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Emergence and Communication: Overcoming some epistemological drawbacks in computational sociology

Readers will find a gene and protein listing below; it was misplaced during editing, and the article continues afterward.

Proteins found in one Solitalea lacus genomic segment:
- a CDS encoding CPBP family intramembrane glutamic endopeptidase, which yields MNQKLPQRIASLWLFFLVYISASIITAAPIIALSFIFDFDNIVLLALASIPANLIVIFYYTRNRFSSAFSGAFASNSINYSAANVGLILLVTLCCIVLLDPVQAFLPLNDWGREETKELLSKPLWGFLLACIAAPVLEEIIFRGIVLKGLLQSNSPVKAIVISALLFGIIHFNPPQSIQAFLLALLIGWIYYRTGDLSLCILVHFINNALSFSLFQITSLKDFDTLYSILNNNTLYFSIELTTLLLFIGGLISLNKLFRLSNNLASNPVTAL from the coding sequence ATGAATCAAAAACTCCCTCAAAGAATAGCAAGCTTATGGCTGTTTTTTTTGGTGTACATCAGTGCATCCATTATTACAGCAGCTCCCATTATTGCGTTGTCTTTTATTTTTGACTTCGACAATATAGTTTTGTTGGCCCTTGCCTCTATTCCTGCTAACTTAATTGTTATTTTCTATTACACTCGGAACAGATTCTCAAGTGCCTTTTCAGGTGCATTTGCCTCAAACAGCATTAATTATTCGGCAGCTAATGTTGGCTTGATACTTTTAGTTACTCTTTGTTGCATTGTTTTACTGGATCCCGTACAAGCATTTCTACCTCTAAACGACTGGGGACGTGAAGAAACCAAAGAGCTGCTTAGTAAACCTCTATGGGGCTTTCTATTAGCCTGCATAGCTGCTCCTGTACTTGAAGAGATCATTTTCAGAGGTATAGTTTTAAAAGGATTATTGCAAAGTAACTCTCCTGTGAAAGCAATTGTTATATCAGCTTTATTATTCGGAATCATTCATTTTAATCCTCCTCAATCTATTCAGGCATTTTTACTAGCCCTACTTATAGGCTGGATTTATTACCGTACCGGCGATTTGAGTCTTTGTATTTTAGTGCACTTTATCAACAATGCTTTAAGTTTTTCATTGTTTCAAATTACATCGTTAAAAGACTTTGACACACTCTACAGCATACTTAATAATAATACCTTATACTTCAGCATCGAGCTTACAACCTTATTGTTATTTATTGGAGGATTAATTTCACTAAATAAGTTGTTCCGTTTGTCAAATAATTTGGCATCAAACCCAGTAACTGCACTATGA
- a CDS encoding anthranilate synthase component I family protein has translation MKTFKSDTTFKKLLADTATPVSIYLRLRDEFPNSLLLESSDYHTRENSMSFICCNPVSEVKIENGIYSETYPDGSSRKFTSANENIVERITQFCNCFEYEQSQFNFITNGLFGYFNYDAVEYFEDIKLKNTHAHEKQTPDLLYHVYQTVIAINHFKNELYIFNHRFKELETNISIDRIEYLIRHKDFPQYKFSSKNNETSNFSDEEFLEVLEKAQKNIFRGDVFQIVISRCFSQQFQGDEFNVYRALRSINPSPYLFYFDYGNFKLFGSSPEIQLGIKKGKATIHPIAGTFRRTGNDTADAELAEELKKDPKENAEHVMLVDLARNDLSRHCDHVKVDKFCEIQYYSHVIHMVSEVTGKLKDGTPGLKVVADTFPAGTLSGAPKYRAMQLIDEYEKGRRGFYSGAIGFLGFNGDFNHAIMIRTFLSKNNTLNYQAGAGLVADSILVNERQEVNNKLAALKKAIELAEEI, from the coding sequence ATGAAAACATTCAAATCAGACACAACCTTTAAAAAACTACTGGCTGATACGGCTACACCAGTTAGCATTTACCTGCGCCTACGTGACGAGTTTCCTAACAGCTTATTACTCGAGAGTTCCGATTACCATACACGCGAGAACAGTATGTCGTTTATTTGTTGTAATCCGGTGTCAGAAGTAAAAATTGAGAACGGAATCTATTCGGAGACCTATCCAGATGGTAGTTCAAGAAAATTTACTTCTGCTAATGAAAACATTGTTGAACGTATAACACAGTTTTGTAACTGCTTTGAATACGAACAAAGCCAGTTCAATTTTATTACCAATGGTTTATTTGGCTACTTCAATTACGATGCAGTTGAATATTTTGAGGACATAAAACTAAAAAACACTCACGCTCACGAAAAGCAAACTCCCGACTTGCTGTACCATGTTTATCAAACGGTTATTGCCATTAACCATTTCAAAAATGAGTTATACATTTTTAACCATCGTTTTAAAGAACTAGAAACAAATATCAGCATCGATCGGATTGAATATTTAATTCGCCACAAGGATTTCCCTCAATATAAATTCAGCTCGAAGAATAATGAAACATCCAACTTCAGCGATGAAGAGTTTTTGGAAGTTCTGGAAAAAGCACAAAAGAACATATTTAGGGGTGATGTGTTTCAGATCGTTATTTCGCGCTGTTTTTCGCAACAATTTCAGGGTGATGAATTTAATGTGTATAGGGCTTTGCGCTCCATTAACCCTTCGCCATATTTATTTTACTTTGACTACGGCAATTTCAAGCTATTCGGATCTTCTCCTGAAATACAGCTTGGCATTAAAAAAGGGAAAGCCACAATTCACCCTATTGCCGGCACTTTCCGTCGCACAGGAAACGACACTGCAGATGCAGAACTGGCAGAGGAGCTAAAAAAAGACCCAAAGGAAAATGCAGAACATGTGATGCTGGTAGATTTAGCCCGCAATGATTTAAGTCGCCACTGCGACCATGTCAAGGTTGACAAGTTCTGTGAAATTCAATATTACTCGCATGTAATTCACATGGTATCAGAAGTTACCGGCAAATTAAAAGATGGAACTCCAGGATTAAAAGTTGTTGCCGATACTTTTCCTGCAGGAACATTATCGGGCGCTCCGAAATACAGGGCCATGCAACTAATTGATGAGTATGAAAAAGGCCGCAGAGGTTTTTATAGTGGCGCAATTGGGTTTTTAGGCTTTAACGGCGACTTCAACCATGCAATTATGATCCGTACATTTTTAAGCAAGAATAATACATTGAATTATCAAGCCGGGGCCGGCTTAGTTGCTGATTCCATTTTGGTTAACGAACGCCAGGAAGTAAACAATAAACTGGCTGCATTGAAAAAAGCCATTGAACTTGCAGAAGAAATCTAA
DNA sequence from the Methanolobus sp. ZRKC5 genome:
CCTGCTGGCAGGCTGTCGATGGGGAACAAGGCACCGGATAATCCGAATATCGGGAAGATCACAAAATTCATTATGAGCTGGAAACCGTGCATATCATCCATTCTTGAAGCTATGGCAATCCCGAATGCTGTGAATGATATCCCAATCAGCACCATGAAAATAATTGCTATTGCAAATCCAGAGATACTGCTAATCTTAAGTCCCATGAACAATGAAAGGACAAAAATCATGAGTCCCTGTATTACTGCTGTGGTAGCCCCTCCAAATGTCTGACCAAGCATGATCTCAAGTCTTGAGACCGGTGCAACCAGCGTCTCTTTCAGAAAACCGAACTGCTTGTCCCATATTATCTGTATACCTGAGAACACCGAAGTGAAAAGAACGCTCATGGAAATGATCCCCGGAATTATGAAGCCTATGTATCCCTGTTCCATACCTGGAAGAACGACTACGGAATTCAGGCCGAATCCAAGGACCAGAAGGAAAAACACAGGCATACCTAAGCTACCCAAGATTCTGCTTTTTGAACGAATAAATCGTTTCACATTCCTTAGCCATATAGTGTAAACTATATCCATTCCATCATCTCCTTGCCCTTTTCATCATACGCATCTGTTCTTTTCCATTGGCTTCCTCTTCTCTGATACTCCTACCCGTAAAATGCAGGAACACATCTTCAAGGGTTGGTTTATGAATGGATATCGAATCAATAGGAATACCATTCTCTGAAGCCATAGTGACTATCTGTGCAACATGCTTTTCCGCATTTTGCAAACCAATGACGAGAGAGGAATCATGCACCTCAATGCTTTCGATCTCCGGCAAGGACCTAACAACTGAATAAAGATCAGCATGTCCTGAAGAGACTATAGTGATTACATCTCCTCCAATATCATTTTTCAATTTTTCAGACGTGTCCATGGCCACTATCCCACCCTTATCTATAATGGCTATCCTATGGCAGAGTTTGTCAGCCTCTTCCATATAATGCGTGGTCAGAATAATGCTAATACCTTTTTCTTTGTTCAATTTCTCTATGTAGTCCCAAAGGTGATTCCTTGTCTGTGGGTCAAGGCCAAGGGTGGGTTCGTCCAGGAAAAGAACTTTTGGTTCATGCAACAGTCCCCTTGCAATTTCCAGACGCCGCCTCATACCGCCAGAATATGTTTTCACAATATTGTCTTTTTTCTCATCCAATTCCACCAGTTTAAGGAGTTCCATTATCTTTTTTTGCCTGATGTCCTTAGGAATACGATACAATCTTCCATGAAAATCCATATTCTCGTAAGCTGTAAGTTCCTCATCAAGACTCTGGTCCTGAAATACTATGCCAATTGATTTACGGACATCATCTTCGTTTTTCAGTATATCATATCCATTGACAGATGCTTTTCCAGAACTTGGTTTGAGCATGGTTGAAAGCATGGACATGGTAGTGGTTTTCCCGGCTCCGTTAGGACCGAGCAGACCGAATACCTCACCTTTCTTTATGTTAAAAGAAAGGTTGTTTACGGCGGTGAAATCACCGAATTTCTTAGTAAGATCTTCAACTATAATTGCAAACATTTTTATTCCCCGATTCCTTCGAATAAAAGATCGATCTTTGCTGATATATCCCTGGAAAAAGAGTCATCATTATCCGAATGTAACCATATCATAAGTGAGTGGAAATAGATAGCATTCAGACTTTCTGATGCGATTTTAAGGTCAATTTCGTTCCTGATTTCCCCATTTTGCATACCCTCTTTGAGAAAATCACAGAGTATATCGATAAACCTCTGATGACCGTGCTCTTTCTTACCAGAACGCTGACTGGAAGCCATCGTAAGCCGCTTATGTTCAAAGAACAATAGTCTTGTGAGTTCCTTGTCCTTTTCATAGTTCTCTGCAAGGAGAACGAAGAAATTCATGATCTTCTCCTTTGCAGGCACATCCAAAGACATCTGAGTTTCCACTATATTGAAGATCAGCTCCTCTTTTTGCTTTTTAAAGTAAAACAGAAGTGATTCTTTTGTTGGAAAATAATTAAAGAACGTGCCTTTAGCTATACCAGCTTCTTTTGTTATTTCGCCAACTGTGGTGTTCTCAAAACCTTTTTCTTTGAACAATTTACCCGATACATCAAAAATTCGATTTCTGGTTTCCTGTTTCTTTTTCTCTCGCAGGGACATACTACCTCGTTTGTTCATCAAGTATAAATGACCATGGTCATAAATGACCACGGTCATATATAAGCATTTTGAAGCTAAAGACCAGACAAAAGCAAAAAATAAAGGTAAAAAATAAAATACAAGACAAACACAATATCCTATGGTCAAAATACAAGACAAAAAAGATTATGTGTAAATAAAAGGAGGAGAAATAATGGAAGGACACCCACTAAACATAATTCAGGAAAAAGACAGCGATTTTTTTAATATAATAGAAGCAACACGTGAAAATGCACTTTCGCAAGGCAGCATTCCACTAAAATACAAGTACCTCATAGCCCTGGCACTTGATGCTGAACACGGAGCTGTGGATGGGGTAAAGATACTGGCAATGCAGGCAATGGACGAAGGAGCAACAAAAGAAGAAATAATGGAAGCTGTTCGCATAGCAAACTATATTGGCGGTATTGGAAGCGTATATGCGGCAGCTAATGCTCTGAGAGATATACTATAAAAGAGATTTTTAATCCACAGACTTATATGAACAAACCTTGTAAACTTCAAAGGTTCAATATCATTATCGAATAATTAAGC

Computational sociology models social phenomena using the concepts of emergence and downward causation. But the theoretical status of these concepts is ambiguous; they suppose too much ontology and are invoked by two opposed sociological stands, namely, individualistic and holistic interpretations of social phenomena. In this paper, we propose a theoretical alternative that not only might clarify those concepts, but also keep their heuristic and interpretative value for computational sociology. We do so by advancing two proposals. Firstly, we suggest a non-ontological framework that allows modellers to identify emergent processes. This framework asserts the macro level and micro level as the emergent by-products of an instrumental prompting (the very modellers' act of distinguishing). Secondly, in order to support analytically the modellers' simulations, we link this non-ontological framework with the theory of self-referential social systems. This theory gives an account of the emergence of the social realm from the bottom-up as communication and describes the process by which society limits the possible selections of individuals. These two proposals are well-positioned to overcome some epistemological drawbacks, although they also generate new challenges to computational sociology.